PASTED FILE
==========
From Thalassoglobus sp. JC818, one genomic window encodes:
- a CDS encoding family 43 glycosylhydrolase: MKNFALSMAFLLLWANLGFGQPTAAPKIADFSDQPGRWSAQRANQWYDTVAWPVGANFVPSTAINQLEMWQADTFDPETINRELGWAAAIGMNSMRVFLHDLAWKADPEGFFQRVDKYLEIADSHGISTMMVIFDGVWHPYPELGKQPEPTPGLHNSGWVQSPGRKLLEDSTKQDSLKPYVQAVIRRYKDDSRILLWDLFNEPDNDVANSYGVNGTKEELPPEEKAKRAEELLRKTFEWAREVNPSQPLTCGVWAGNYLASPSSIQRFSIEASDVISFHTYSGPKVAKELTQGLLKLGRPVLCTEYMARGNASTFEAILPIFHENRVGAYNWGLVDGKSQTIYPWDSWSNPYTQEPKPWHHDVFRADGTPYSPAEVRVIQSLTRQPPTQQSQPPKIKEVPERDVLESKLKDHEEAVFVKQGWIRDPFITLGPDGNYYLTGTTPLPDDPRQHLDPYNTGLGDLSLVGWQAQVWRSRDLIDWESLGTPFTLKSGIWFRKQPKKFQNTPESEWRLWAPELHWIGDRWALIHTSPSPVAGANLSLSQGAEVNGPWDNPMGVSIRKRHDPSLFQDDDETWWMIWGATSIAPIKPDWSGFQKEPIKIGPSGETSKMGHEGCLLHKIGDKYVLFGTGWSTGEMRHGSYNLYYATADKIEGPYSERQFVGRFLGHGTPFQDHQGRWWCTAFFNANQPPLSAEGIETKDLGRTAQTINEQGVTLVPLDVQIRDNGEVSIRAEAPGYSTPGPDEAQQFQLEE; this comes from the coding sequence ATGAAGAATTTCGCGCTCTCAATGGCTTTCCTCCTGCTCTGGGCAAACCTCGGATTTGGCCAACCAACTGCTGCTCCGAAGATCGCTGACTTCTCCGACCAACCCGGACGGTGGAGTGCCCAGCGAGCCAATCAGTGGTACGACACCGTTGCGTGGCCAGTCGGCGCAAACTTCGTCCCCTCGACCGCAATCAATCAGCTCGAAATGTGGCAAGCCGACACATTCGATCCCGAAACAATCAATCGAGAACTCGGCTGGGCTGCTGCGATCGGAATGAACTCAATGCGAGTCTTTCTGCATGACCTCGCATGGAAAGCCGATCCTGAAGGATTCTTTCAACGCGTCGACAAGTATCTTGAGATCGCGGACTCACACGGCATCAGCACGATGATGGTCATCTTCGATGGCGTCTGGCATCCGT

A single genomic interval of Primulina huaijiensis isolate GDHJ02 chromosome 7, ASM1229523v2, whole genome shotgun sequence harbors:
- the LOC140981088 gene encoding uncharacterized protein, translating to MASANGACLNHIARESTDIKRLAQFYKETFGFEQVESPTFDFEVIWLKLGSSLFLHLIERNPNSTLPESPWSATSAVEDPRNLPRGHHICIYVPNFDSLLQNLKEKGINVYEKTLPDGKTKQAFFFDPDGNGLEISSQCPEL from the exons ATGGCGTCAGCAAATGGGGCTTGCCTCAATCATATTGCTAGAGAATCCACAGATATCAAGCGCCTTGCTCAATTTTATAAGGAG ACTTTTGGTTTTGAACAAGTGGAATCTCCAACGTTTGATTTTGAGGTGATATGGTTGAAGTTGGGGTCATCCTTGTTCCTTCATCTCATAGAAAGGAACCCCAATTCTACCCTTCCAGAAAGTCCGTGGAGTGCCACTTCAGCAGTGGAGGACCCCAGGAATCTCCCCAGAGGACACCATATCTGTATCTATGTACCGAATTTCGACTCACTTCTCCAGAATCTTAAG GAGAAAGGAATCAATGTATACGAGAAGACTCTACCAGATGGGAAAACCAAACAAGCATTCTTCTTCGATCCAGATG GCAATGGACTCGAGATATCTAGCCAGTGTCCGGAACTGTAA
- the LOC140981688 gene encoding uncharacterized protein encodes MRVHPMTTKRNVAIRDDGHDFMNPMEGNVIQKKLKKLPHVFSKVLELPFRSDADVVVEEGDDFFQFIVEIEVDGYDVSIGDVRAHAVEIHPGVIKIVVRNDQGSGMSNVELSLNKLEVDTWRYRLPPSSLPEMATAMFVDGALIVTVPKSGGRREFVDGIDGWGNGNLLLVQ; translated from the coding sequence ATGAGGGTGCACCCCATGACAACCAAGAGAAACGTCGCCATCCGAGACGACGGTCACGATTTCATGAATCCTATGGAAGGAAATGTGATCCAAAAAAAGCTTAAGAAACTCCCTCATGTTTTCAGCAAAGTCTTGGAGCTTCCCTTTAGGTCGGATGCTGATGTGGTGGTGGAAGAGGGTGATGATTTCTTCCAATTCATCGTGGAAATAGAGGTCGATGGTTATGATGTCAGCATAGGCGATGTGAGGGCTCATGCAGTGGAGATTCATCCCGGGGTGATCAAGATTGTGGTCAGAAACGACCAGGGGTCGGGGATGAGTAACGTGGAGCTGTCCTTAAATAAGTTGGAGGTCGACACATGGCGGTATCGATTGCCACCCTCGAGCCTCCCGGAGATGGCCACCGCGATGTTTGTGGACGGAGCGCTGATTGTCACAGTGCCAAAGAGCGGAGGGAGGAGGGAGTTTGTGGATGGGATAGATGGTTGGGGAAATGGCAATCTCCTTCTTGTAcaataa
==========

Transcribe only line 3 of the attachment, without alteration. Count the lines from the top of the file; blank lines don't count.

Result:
A single genomic interval of Primulina huaijiensis isolate GDHJ02 chromosome 7, ASM1229523v2, whole genome shotgun sequence harbors: